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Smugglers Cove, Zante

Europe

 
Greece
Greece, officially the Hellenic Republic is a country in southern Europe on the tip of the Balkan peninsula. It has land boundaries with Bulgaria, The Republic of Macedonia, and Albania to the north and with Turkey to the east. The waters of the Aegean Sea border Greece to the east, and those of the Ionian and Mediterranean Sea to the west and south. Regarded by many as the cradle of Western civilization and the birthplace of democracy, Greece has a long and rich history during which its culture has proven especially influential in Europe, North Africa, and the Middle East.
Background Information
The Ottomans ruled Greece until the early 19th century. In 1821, the Greeks rebelled and declared their independence, but did not succeed in winning it until 1829. The elites of powerful European nations saw the war of Greek independence, with its accounts of Turkish atrocities, in a romantic light (see, for example, the 1824 painting the Massacre of Chios by Eugène Delacroix). Scores of non-Greeks volunteered to fight for the cause - including people like Lord Byron. At times the Ottomans seemed on the verge of entirely suppressing the Greek revolution but were eventually forced to give in by the direct military intervention of France, Great Britain and Russia. This was the prelude of the so called "Eastern Question", the gradual dismemberment of the decaying empire by the western powers. The Russian ex-minister of foreign affairs, Ioannis Kapodistrias, himself a Greek, actually a noble from the Ionian Islands, a British protectorate in the Ionian Sea, was chosen as President of the new Republic following Greek independence. That republic disappeared when a few years later Western powers helped turn Greece into a monarchy, the first king coming from Bavaria and the second from Denmark. During the 19th and especially the early 20th centuries, in a series of wars with the Ottomans, Greece sought to enlarge its boundaries to include the ethnic Greek population of the Ottoman Empire (the Ionian State however was donated by Britain upon the arrival of the new king from Denmark in 1863, and Thessaly was ceded by the Ottomans without a fight). Greece would slowly grow in territory and population until reaching its present configuration in 1947.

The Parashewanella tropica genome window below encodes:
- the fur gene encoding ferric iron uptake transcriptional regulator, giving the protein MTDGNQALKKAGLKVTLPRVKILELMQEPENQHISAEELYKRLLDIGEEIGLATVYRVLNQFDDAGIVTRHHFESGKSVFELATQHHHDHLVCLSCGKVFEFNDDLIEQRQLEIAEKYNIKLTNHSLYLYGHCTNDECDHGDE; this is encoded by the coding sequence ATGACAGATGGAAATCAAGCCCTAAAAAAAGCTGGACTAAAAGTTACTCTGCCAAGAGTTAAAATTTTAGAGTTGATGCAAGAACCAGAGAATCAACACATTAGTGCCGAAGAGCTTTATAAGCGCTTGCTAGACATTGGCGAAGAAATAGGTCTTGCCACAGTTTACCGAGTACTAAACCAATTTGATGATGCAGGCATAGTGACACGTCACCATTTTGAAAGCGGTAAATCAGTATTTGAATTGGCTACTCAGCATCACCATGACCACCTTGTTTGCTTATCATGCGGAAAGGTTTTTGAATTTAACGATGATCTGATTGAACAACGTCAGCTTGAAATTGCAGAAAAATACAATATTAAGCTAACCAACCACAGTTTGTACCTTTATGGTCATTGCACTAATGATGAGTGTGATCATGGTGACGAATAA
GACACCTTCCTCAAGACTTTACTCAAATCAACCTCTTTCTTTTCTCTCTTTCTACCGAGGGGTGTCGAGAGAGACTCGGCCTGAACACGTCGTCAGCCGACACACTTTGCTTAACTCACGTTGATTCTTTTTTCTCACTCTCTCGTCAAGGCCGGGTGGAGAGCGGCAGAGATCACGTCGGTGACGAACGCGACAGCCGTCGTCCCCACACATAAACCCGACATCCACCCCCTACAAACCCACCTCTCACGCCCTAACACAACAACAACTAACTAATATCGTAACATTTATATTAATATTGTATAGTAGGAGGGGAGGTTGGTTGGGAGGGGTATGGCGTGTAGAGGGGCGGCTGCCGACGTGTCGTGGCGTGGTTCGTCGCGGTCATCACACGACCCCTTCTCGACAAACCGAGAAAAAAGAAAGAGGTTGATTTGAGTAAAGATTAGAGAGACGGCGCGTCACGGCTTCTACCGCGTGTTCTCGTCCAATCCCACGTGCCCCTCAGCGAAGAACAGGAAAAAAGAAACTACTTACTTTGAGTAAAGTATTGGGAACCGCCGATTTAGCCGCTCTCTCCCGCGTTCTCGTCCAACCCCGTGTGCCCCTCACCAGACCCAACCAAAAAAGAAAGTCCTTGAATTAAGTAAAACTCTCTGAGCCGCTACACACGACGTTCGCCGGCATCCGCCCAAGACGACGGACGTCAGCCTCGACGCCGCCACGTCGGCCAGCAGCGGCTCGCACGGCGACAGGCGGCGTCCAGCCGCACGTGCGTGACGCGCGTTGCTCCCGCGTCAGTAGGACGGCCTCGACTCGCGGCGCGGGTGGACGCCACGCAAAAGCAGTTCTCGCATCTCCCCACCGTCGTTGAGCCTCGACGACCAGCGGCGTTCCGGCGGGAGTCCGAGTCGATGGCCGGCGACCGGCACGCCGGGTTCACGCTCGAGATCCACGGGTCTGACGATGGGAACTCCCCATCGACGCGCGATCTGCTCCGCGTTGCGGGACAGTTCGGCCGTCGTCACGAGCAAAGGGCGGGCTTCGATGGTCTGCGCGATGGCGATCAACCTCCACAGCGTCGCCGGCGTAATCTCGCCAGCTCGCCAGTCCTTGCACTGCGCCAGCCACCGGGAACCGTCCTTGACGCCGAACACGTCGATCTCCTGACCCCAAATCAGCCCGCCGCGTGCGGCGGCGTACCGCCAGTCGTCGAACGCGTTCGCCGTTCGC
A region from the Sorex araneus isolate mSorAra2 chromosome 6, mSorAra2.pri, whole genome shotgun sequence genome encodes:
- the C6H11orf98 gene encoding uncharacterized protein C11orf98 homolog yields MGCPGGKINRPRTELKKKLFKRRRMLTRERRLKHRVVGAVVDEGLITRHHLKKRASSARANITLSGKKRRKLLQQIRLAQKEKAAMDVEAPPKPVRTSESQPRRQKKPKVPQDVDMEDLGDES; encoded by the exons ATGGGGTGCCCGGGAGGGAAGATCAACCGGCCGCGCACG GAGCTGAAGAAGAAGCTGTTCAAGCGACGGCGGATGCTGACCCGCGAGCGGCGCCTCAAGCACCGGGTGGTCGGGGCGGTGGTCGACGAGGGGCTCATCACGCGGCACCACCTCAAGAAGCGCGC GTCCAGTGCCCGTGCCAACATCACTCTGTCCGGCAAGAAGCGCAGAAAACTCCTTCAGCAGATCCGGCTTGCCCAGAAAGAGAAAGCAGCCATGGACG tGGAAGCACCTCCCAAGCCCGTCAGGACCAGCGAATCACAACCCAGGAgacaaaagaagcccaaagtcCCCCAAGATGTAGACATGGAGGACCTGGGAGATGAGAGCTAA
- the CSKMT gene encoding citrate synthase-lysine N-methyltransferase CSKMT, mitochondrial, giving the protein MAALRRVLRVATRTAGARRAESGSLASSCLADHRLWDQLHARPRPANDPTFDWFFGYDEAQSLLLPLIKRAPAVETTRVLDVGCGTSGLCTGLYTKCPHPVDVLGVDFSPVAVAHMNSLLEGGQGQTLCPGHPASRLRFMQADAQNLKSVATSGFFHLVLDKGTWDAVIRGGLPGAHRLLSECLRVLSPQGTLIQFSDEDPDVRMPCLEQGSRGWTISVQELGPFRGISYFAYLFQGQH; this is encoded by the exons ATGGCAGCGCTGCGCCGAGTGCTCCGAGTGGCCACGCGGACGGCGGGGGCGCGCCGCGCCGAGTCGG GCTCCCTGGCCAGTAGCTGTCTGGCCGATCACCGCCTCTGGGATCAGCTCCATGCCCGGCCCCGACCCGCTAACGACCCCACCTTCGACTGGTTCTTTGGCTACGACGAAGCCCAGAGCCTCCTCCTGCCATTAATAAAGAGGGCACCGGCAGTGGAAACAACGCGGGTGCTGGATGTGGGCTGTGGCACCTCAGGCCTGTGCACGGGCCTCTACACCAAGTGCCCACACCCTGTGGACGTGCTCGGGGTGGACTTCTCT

In World War I, Greece sided with the entente powers against Turkey and the other Central Powers. In the war's aftermath, the Great Powers awarded parts of Asia Minor to Greece, including the city of Smyrna (known as Izmir today) which had a large Greek population. At that time, however, the Turkish nationalists, led by Mustafa Kemal Atatürk, denounced the Sultan's government in Istanbul and organised a new one in Ankara. During the Greco-Turkish War (1919-1922) the Turks eventually defeated the Greek armies and regained control of Asia Minor. Soon afterwards, the Treaty of Lausanne was signed, fixing the borders to this date. A population exchange was included in the agreement and immediately afterwards, hundreds of thousands of Turks then living in mainland Greek territory left for Turkey in exchange for about a million Greeks living in Turkey. The refugees from Asia Minor revived the population, provided cheap labour and hellenized the now depopulated regions, especially in Macedonia.

In 1936, General Ioannis Metaxas established an authoritarian conservative dictatorship in Greece, seen as similar to Antonio Salazar's "New State". Greece under Metaxas is also compared to Spain at the time, although it lacked the political violence associated with Francisco Franco's regime.

Despite the country's numerically small and ill-equipped armed forces, Greece made an important contribution to the Allied efforts in World War II. At the start of the war Greece sided with the Allies and refused to give in to Italian demands (see Oxi Day). Italy invaded Greece on 28 October 1940, but Greek troops repelled the invaders after a bitter struggle (see Greco-Italian War). This marked the first Allied victory in the war. Hitler then reluctantly stepped in, primarily to secure his strategic southern flank. Troops from Germany, Hungary, Bulgaria, and Italy successfully invaded Greece, overcoming Greek, British, Australian, and New Zealand units within weeks.